Honey Day sweet reward for gritty TB righty

April 11th, 2021

ST. PETERSBURG -- The last time pitched in a Minor League game was on Sept. 19, 2017, when he picked up the win for the Durham Bulls in the Triple-A national championship game. Four elbow surgeries and exactly 1,300 days later, Honeywell scaled the mound at Tropicana Field for his Major League debut.

Once one of baseball’s top pitching prospects, Honeywell immediately showed why the Rays remain so excited about what he can do. Honeywell went 3 1/2 years in between meaningful competitive outings, but he didn’t look that way. The right-hander retired all six Yankees hitters he faced and struck out two in his debut outing as an opener for Tampa Bay during a 10-inning, 8-4 loss on Sunday afternoon.

“It's been a long time since I've been in the game that counted,” Honeywell said afterward. “I enjoyed my time out there before I threw my first pitch. And that was all it took, and then I locked it back in and it was time to roll.”

In need of pitching depth after landed on the 10-day injured list with right lateral forearm tightness, Tampa Bay called up Honeywell after its 4-0 win over the Yankees on Saturday. Sunday was Honeywell's turn to start at the alternate training site in Port Charlotte, Fla., so the Rays slotted him in front of veteran right-hander in their series finale.

The Rays optioned Honeywell back to the alternate site after Sunday’s game, giving him a chance to build up his workload so he can throw more than two innings the next time they need him. But manager Kevin Cash said the 26-year-old sent a “strong message” with his performance. Afterward, Honeywell put into words what his pitching already said loud and clear.

“I know that I belong here,” he said, “and I know that these guys want me here.”

Honeywell took a seat in the Rays’ dugout about two hours before his first pitch, watching his teammates run through defensive drills to put his mind at ease. He showed no sign of nerves when his turn on the mound came, no indication that the moment was bigger than normal.

Honeywell’s fastball touched 95 mph, which is what Tampa Bay saw in Spring Training. He used his changeup as his primary offspeed pitch and appeared to work in one screwball, which Aaron Hicks rolled over for the final out of the first inning. He struck out Giancarlo Stanton and Gleyber Torres in the second, then got Rougned Odor to pop out.

“I just kind of put it to the side and did the work. But it's a lot of fun. You definitely can't simulate it, I don't think,” Honeywell said. “It's something that I'll remember for the rest of my life. It was definitely a big step.”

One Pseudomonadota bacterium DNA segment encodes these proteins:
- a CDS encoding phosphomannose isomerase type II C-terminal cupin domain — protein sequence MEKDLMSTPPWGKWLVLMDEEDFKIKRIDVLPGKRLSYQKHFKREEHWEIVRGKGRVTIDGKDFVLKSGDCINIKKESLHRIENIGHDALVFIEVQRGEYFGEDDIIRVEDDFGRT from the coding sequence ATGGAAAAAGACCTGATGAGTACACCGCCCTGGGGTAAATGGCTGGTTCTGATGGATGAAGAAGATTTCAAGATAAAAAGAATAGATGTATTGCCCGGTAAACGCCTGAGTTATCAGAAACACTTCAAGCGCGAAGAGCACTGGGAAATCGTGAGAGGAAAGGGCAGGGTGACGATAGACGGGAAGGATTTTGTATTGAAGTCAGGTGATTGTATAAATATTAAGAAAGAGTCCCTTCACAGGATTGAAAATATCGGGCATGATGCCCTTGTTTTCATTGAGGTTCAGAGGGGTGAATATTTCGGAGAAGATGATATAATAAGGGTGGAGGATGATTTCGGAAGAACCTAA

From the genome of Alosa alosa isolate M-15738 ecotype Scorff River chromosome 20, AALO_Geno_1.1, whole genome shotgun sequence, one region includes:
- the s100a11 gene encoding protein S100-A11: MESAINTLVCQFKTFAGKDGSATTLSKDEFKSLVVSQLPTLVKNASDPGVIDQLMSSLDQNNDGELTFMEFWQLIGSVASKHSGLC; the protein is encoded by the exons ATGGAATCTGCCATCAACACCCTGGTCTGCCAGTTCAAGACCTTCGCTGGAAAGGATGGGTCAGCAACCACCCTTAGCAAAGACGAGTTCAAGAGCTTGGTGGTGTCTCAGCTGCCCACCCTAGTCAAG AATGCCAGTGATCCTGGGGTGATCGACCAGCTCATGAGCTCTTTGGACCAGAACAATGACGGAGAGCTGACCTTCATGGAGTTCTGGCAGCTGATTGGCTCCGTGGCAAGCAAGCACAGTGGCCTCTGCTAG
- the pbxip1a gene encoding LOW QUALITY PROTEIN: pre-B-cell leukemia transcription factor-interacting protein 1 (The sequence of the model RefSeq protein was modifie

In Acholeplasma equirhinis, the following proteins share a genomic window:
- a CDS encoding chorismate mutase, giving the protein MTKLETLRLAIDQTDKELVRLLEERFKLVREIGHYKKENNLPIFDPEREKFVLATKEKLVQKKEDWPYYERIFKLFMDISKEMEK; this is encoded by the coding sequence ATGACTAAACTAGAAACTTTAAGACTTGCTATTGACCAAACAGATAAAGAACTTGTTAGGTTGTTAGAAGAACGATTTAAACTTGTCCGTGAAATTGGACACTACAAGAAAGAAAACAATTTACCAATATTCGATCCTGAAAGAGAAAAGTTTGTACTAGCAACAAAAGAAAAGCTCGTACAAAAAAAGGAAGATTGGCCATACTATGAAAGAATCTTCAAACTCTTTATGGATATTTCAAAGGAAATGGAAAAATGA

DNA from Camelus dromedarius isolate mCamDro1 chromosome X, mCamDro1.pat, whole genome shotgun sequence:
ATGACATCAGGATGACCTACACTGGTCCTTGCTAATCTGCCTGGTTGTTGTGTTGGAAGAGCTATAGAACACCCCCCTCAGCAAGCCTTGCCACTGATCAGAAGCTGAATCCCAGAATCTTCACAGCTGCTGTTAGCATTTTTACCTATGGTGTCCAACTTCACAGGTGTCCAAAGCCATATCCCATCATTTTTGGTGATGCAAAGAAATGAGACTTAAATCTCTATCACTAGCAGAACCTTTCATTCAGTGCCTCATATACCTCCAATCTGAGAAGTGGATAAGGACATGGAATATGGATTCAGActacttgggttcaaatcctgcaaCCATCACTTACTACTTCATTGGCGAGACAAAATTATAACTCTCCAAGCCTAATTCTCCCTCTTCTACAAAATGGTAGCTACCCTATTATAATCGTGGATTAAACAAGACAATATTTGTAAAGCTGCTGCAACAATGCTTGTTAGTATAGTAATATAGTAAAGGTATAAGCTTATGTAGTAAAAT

Of course, it was hardly a surprise to anyone in Tampa Bay's dugout that Honeywell appeared so composed. Starter described Honeywell as “the most genuinely confident person I’ve ever met,” and that might be putting it mildly.

“Oh, he's got confidence, that's for sure. You better have confidence like he does to get through what he has,” Cash said before the game. “That's a credit to him. At any moment, there could have been times where he really kind of derailed himself in the rehab process. But I think it's that confidence and that belief in himself to be a really good pitcher for us [that] kind of got him through a lot of those low moments throughout his rehab.”

Honeywell endured four operations on his right arm after establishing himself as the best arm in the Rays’ system, starting with Tommy John surgery on Feb. 27, 2018. Then came another elbow surgery on June 9, 2019, a decompression procedure on his right ulnar nerve last May and finally arthroscopic surgery on Dec. 16. It was the last surgery that seemed to help Honeywell return to normal, as he and Cash both said Honeywell wasn’t quite this sharp when he pitched in Tampa Bay's postseason bubble last year.

It was certainly sharp on Sunday.

“It was a blast to be a part of. I remember watching him in the Futures Game and all the hype around him,” catcher said. “What’s happened to him is unfortunate, but you know what? He’s resilient. He comes back. He works hard every day. And to be able to see him make his debut and have success like he did was pretty special.”

It was made more special by everyone there to see it. Honeywell said his family was in the stands. The excitement in Tampa Bay’s dugout was noticeable. The Rays invited Major League medical coordinator Paul Harker into the dugout to watch Honeywell’s start, Cash said, and Honeywell credited Harker as being “the guy who helped me get back out on the field” by overseeing his rehabilitation.

All of them were thrilled to witness Honeywell’s long-awaited debut -- the beginning, they hope, of a long career in the Majors.

“My dad built me as a pitcher, and he always told me, he's like, 'You're gonna pitch in the bigs for a long time.' Now I'm 26, and it's just starting,” Honeywell said. “I think I try not to get too caught up in the moment, necessarily, but I've just got to keep doing what I'm doing and getting myself back on the field ready to go for whenever they need me again.”